In a dare, Professor James Tour of Rice University produced graphene from a Girl Scout cookie. “I said we could grow it from any carbon source -- for example, a Girl Scout cookie, because Girl Scout Cookies were being served at the time. So one of the people in the room said, 'Yes, please do it. ... Let's see that happen,'" Tour recounted.
Having recently creating graphene from table sugar, doing the same with cookies was going to be easy for Tour. In the experiment he tested the ability to create the single atom thick material from a slew of different substances besides cookies, such as chocolate, grass, polystyrene plastic, insects (a cockroach leg) and even dog *** (from his lab assistant’s dog ‘Sid Vicious’).
In all materials the team was able to create “high-quality” graphene deposition on copper foil. In a furnace flowing argon and hydrogen gas at 1,050°C, graphene formed on one side of the foil as a carbon source decomposed on the other side. The carbon sources being all the materials afore mentioned including the Girl Scout cookies.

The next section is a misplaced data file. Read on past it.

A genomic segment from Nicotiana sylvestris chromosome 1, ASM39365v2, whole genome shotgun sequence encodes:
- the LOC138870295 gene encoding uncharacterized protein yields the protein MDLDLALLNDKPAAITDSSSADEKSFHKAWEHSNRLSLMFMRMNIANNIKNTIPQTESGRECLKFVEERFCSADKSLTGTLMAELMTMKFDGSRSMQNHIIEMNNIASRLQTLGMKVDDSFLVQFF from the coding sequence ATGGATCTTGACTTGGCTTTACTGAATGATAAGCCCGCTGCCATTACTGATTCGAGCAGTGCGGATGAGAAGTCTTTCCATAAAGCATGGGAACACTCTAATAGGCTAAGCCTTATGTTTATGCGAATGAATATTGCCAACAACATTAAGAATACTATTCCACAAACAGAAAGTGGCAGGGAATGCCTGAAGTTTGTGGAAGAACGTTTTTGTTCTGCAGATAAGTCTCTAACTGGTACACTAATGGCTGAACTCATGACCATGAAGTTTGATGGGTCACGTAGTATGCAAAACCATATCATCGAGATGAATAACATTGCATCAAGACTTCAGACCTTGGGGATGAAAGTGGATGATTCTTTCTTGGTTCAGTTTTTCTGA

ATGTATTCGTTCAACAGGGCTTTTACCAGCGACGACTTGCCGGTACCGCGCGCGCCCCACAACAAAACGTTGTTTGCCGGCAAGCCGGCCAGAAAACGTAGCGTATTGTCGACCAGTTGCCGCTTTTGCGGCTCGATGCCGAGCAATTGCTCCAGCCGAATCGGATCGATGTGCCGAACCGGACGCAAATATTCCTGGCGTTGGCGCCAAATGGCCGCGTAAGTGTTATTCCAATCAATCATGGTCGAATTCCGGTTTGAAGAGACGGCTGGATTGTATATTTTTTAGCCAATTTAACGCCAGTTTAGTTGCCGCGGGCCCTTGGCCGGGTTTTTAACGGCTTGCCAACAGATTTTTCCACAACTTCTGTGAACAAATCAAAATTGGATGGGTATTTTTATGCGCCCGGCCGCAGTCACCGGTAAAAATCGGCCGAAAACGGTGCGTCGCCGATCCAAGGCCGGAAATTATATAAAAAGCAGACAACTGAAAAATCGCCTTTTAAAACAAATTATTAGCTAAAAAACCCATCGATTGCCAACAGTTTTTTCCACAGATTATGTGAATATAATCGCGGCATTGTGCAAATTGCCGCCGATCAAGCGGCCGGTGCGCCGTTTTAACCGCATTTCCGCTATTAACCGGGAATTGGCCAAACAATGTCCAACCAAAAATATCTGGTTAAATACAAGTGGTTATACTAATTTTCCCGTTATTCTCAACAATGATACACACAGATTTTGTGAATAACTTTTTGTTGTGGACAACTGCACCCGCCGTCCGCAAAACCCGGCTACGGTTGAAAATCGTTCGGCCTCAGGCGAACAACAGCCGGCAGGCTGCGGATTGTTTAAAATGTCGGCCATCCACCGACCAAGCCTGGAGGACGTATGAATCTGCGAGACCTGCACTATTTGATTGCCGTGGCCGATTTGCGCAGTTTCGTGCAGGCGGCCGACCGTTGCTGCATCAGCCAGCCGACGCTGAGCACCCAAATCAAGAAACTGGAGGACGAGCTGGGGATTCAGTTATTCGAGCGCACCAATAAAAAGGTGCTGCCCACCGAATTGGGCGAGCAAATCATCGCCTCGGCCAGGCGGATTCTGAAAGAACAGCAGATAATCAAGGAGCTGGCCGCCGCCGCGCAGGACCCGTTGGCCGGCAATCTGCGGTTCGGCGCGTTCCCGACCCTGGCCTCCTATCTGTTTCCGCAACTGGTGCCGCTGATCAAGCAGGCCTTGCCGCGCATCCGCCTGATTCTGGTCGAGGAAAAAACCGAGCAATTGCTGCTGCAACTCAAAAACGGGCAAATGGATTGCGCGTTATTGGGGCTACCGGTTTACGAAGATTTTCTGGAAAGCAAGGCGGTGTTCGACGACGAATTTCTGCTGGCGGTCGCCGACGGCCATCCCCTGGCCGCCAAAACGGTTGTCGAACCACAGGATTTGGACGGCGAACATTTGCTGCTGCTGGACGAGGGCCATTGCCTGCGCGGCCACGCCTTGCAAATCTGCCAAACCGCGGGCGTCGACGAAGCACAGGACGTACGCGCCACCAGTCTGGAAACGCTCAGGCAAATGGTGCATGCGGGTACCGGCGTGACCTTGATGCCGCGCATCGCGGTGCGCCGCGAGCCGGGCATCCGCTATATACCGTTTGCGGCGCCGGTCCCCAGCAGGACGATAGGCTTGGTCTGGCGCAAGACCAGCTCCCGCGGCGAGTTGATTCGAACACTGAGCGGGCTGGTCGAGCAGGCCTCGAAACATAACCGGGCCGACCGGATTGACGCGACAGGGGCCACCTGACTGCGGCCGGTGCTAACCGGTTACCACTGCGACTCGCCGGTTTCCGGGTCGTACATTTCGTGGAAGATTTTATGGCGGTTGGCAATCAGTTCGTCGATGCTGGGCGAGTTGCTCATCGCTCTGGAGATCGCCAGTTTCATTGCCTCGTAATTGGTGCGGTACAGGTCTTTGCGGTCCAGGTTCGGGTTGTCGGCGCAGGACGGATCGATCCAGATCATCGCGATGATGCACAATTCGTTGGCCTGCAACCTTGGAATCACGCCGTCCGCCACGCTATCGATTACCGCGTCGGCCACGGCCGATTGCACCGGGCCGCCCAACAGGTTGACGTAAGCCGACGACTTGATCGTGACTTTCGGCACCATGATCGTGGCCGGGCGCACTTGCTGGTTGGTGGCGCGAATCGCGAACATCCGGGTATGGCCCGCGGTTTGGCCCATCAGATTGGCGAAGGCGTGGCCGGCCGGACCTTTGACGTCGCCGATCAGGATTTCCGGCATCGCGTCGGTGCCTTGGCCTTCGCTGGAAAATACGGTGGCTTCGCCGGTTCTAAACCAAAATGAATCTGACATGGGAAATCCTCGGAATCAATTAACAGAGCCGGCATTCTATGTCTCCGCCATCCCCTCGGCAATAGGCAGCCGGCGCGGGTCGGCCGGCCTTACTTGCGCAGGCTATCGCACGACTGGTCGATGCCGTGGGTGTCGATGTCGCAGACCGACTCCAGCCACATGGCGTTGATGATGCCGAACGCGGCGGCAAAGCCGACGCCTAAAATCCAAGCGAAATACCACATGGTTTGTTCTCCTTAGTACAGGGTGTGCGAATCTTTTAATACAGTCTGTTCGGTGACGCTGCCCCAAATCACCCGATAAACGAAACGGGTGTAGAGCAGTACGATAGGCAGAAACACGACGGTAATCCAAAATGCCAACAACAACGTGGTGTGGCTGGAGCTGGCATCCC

Going alone with the dare to create graphene cookies, Girl Scout Troop 25080 were invited to watch the process at Rice’s Smalley Institute for Nanoscale Science and Technology. At the demonstration Rice graduate student and author of the paper on the experiment Gedeng Ruan calculated the amount of graphene than can be created from a box of Girl Scout cookies at today’s commercial price. At $125 USD per square inch, the box’s graphene can cover 30 football fields and is worth $15 billion USD. “That’s a lot of cash!” said Girl Scout troop member Sydney Shanahan. I agree.
The next big challenge Tour and his team will take on is creating graphene based transparent electrodes by way of an aluminum mesh. This is to replace the indium tin oxide in flat and touch screens displays, LEDs and solar cells. Tour stated the price of graphene will drop as methods to mass produce it for consumer production increases. This may ultimately be the first commercial use of graphene.
I’m off to continue eating a $15 billion dollar box of Do-Si-Dos.